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Development of a non-invasive, quick, and low-cost system for cell quality evaluationーa step ahead to supply high quality and quantity of iPS cells

  • Read in Japanese
  • 2017/03/23
  • Graduate School of Pharmaceutical Sciences
  • Associate Prof. Ryuji Kato

Dr. Ryuji Kato, an Associate Professor at the Graduate School of Pharmaceutical Sciences at Nagoya University, Japan, Dr. Miho K. Furue, the Project Leader of the Laboratory of Stem Cell Cultures at the National Institutes of Biomedical Innovation, Health and Nutrition, Japan, and Mr. Yasujiro Kiyota, the Director of Stem Cell Business Development Section at Nikon Corporation, Japan, developed a non-invasive image-based evaluation method for induced pluripotent stem cells (iPSCs) in the cultivation process.
With their unlimited proliferation and multilineage potential, human pluripotent stem cells (hPSCs), such as iPSCs, are expected to apply their potentiality to the research field of drug discovery and regenerative medicine. However, at present, iPSC colonies are manually cultivated and their quality is evaluated based on their morphology by a practiced human eye, which requires substantial time and effort.
In this study, the researchers successfully designed a novel unbiased image-based analytical method, which is non-invasive, quick, and low-cost, to evaluate the quality of iPSC colonies. This system is expected to be facilitated by automated technology for the stable mass production of high quality hPSCs. The research results were published online in Scientific Reports on September 26, 2016.

This study was conducted as a part of the project focused on Developing Key Evaluation Technology: Development of Cell Production and Processing Systems for Commercialization of Regenerative Medicine (Project leader: Prof. Masahiro Kino-oka, Osaka University) supported by Japan Agency for Medical Research and Development (AMED).

This study was supported by grants-in-aid from the New Energy and Industrial Technology Development Organization (NEDO) and the Japan Agency for Medical Research and Development (AMED) to Nikon, R.K. and M.K.F.; Industrial Technology Research (Financial Support to Young Researchers, 09C46036a) to R.K.; the Japan Society for the Promotion of Science (JSPS) to R.K., M.K.F., M.S. and T.F.; the Hori Science and Arts Foundation to R.K. and H.S.; the Program for Leading Graduate Schools "Integrative Graduate Education and Research in Green Natural Sciences" of the Ministry of Education, Culture, Sports, Science and Technology (MEXT) of Japan to H.S.; and the Ministry of Health, Labor, and Welfare of Japan and AMED to M.K.F.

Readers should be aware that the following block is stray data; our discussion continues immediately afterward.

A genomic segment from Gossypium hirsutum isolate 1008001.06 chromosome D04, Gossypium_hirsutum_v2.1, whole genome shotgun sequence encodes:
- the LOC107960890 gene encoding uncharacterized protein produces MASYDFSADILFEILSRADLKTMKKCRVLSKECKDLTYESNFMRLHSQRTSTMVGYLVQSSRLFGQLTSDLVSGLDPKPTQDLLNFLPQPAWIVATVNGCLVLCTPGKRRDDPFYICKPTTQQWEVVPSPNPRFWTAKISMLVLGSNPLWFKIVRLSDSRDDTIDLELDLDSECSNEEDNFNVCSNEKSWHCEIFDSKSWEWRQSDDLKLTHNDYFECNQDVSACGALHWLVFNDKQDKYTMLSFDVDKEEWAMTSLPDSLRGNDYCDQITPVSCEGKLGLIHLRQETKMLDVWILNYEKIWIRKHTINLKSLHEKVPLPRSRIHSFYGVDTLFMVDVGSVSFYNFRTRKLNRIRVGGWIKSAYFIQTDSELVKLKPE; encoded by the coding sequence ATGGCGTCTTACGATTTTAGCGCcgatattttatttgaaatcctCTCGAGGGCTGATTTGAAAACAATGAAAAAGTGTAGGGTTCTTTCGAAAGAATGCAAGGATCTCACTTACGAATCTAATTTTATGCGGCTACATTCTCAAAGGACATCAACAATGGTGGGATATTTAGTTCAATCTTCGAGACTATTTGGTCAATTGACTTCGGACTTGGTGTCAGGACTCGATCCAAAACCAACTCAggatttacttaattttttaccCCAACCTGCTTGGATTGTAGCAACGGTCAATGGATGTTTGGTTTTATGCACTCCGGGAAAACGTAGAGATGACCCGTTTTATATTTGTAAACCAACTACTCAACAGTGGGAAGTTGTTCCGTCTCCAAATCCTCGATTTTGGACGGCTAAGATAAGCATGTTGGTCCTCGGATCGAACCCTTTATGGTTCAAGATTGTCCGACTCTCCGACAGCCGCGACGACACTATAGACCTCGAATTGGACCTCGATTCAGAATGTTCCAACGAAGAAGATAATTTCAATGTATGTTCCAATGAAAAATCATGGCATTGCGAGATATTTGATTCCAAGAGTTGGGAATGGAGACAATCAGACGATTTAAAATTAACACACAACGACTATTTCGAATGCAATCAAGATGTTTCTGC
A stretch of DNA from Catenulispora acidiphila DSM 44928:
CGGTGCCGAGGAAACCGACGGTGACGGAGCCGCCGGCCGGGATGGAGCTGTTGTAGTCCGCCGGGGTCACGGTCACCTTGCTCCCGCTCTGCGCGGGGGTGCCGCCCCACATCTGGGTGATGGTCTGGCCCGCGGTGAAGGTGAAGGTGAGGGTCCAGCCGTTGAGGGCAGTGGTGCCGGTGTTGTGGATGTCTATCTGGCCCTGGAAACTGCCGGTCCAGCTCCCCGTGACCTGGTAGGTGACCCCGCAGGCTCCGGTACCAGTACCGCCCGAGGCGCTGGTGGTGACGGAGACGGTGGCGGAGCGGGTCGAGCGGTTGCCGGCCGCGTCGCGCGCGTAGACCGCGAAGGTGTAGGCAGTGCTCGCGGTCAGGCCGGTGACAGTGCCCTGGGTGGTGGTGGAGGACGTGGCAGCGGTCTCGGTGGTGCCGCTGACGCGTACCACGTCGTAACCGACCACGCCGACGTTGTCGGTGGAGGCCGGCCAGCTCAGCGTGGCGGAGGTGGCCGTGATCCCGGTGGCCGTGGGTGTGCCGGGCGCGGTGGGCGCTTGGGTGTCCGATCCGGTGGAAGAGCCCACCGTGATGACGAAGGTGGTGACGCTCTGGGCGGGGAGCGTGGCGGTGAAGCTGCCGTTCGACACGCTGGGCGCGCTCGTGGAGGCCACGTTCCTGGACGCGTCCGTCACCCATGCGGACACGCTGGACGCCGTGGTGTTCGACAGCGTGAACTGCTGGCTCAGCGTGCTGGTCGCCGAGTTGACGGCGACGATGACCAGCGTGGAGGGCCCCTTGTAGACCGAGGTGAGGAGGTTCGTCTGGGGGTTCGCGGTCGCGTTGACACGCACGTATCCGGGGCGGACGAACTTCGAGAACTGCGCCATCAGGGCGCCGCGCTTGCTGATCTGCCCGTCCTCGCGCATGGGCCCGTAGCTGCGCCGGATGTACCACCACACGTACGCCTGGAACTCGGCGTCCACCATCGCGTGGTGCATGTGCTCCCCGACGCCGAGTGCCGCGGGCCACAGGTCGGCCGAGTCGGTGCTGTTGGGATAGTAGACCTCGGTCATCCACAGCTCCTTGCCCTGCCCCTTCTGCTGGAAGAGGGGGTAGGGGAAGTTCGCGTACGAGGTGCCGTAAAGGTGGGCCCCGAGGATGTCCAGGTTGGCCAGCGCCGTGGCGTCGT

With new perspective through multidisciplinary experience and attentive discussion, researchers tackle unsolved issues.

"Technological development may cause dynamic changes in manufacturing scene."

Associate Prof. Ryuji Kato at the Graduate School of Pharmaceutical Sciences, Nagoya University, has led "manufacturing research" in the interdisciplinary fields of biology, chemistry, and informatics. Specifically, he has expertise in bioengineering to regulate manufacturing of industrial fermentation processes for products, such as bread, sake, and biological medicine. "Living creatures are difficult to control; therefore, technological development is required to assist those involved in manufacturing," says Associate Prof. Kato.

More factors may influence the final products during biological manufacturing than chemical manufacturing. Since the scale of biological manufacturing is large and the procedure is complex, much information obtained from monitoring and measurement must be controlled throughout the process. For the industrial biological production, Associate Prof. Kato has addressed real-time monitoring through compiling a database and developing computer models.

The research group in this study aimed to validate the utility of automated quantitative evaluation method in hPSCs, such as iPSCs, for cell quality control. Using non-invasive image-based evaluation technology, they successfully developed algorithm for a new software by handling a mass of image data of colonies in size and morphology. After developing a non-invasive, quick, and low-cost system for cell quality evaluation, they have endeavored to find the detailed functions of biological mechanism in iPSCs.


—An issue of manual evaluation process on iPSC cultures

In drug discovery research, hPSCs are highly expected to be useful in finding the cause of diseases, evaluation of new drugs, and so on. The discovery of human embryonic stem cells (hESCs) in 1998 and human iPSCs (hiPSCs) in 2006 enabled researchers in life science to utilize any type of human cells in any amount to develop potential medicinal applications.